Cabin crew members with U.S. carrier United Airlines have started court action over New Zealand's practice of spraying airplane cabins to kill insects, the U.S. Association of Flight Attendants said Wednesday.
Airline staff have blamed the insecticide for symptoms including itchy skin, headaches and nerve problems.
The spray, repeated inside cabins every six to eight weeks, was making cabin crew members sick, Association spokeswoman Judith Morowski told National Radio.
United, the only U.S. airline regularly serving New Zealand, confirmed that flight attendants have lodged health claims in court but would not release details of the legal action. Morowski also did not give details of the case.
Morowski said the association fields as many as 15 complaints a week from crew on flights to New Zealand, Australia and Japan.
Crew members reported reactions consistent with exposure to the sprays.
"Typically, rash, severe rash, particularly on the parts of the body that are not covered by clothing, upper respiratory complaints, difficulty breathing, wheezing, inflammation of the eyes and so on," she said.
'Cumulative effect' of exposure
While spraying takes place on few actual flights, the residue remains in the aircraft cabin for about eight weeks.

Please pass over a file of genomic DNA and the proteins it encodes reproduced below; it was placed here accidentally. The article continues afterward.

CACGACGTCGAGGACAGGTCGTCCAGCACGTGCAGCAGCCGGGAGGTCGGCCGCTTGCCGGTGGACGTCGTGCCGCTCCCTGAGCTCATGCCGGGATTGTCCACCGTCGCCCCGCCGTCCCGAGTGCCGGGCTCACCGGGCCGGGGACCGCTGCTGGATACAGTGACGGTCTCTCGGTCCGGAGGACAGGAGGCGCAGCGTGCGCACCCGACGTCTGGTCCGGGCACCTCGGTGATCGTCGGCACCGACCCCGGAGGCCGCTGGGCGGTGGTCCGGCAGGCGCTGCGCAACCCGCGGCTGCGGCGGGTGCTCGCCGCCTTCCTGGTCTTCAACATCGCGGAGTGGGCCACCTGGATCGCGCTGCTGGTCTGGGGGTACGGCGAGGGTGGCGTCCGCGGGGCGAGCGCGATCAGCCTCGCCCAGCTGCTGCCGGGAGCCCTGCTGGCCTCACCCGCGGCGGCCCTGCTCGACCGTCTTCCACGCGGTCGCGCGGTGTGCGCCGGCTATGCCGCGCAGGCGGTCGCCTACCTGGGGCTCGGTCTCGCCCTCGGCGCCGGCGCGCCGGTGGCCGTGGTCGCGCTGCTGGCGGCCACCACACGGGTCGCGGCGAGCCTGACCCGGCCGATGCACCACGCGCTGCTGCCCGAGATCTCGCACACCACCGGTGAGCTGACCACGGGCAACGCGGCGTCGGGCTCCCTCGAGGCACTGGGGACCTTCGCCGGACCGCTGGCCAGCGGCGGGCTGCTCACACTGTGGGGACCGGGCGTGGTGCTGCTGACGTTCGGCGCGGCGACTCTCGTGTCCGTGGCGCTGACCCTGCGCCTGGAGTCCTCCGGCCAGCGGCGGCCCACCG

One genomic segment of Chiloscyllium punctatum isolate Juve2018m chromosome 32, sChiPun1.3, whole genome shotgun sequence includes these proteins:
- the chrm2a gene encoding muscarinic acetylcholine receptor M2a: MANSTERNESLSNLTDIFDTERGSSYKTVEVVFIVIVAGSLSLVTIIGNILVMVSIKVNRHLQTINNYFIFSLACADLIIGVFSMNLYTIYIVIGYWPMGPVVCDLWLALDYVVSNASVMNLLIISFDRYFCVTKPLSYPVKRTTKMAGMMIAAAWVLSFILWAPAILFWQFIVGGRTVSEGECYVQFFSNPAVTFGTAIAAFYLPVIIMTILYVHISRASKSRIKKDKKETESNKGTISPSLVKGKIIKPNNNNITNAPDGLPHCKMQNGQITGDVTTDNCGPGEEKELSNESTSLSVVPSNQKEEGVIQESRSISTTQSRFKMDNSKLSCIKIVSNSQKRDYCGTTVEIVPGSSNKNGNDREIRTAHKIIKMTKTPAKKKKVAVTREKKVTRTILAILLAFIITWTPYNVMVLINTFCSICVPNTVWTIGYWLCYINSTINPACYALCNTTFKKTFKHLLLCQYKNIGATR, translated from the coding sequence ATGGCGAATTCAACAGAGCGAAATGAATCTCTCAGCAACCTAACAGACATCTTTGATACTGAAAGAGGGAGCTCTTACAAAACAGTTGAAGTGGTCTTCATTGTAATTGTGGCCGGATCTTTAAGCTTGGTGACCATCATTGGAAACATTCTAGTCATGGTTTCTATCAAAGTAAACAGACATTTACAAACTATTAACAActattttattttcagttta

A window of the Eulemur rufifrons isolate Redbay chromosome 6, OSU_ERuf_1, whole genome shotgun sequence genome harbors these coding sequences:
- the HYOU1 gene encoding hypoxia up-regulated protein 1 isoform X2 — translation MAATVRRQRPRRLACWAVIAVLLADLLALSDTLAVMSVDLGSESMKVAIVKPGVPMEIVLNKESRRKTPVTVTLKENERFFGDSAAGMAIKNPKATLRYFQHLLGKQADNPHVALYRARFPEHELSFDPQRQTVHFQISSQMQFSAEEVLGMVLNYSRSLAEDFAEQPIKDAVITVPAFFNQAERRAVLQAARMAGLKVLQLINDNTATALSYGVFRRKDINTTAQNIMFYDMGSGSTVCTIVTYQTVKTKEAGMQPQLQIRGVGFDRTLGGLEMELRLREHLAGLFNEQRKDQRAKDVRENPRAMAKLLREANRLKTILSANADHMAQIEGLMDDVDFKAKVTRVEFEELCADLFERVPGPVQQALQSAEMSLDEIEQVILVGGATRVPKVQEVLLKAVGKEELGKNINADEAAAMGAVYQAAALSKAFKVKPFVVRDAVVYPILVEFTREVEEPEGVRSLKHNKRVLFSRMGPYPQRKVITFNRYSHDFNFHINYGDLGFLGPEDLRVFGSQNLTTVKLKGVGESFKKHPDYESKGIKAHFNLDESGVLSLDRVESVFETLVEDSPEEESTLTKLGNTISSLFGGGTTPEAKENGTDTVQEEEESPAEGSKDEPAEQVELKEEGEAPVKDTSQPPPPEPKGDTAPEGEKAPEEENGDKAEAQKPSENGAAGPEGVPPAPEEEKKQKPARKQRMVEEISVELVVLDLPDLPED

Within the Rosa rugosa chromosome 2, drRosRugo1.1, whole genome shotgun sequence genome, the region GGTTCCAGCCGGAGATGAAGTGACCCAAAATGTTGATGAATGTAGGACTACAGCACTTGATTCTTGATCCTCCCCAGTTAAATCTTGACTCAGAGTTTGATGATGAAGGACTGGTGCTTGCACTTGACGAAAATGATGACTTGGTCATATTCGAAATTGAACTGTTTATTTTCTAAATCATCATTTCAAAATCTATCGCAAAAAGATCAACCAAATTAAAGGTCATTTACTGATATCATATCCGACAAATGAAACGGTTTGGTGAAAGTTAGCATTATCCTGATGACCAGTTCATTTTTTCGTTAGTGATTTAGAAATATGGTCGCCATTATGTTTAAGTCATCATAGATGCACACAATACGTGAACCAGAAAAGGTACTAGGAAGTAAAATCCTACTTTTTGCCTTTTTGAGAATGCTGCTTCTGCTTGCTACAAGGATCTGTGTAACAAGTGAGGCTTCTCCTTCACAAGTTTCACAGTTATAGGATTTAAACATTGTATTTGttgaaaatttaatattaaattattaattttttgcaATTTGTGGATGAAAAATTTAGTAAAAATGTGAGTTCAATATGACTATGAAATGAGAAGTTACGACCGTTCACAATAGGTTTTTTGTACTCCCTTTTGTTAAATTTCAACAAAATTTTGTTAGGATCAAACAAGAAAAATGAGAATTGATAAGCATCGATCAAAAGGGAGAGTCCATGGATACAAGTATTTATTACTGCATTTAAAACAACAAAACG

Morowski said airliner cabin crews are constantly exposed to the chemicals, and "there has been shown to be a cumulative effect of exposures to these pesticides."
On its Web site, the association says residual spray could be "absorbed through the skin or through the stomach if a person eats food prepared on sticky galley counters."
The association is urging the World Health Organization, U.S. Federal Aviation Administration and other agencies to press New Zealand to ease its regulations.
But the government said Wednesday it would not be changing its practice, which aims at keeping foreign insects out of the country where they could wreak havoc in the agriculture sector.
The WHO-approved insecticide is safe and New Zealand is one of 35 countries which spray airliner cabins, said border management program manager Mike Alexander.
Spray which includes the insecticide D-phenothrin is used when people are still on board, and permethrin, a slightly stronger agent, is used after people disembark from the plane.
The U.S. Environmental Protection Agency has banned the sprays from aircraft in the United States and is reported to be investigating suggestions that some ingredients can damage the brains of infants and fetuses.
I do not even know who's side to take in here. From one side New Zealand is right, but United has its truth too. Time will show!
Photo © Andy Mok